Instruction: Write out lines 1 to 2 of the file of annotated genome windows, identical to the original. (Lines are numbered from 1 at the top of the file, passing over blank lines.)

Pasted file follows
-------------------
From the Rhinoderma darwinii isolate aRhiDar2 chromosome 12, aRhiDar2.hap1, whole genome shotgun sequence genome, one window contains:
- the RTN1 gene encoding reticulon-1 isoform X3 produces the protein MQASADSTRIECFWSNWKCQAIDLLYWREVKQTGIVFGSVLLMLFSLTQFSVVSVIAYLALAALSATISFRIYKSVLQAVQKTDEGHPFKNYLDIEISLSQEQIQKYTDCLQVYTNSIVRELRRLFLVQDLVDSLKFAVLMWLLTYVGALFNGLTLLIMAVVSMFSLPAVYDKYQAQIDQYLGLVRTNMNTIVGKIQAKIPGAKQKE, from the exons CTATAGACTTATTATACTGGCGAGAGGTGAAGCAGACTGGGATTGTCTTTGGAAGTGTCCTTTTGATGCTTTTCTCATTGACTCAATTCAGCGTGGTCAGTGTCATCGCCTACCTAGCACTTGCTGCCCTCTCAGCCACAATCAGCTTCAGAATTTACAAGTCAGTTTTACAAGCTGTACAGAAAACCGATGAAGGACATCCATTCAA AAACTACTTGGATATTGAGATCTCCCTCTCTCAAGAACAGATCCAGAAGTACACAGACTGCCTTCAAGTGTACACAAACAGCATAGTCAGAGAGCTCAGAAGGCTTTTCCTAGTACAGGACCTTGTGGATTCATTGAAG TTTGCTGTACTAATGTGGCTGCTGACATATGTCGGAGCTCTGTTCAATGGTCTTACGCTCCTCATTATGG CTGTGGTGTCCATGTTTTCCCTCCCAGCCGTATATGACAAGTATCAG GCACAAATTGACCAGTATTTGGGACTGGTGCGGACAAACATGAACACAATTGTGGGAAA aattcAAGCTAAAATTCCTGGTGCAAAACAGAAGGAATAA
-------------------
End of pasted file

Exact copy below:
From the Rhinoderma darwinii isolate aRhiDar2 chromosome 12, aRhiDar2.hap1, whole genome shotgun sequence genome, one window contains:
- the RTN1 gene encoding reticulon-1 isoform X3 produces the protein MQASADSTRIECFWSNWKCQAIDLLYWREVKQTGIVFGSVLLMLFSLTQFSVVSVIAYLALAALSATISFRIYKSVLQAVQKTDEGHPFKNYLDIEISLSQEQIQKYTDCLQVYTNSIVRELRRLFLVQDLVDSLKFAVLMWLLTYVGALFNGLTLLIMAVVSMFSLPAVYDKYQAQIDQYLGLVRTNMNTIVGKIQAKIPGAKQKE, from the exons CTATAGACTTATTATACTGGCGAGAGGTGAAGCAGACTGGGATTGTCTTTGGAAGTGTCCTTTTGATGCTTTTCTCATTGACTCAATTCAGCGTGGTCAGTGTCATCGCCTACCTAGCACTTGCTGCCCTCTCAGCCACAATCAGCTTCAGAATTTACAAGTCAGTTTTACAAGCTGTACAGAAAACCGATGAAGGACATCCATTCAA AAACTACTTGGATATTGAGATCTCCCTCTCTCAAGAACAGATCCAGAAGTACACAGACTGCCTTCAAGTGTACACAAACAGCATAGTCAGAGAGCTCAGAAGGCTTTTCCTAGTACAGGACCTTGTGGATTCATTGAAG TTTGCTGTACTAATGTGGCTGCTGACATATGTCGGAGCTCTGTTCAATGGTCTTACGCTCCTCATTATGG CTGTGGTGTCCATGTTTTCCCTCCCAGCCGTATATGACAAGTATCAG GCACAAATTGACCAGTATTTGGGACTGGTGCGGACAAACATGAACACAATTGTGGGAAA aattcAAGCTAAAATTCCTGGTGCAAAACAGAAGGAATAA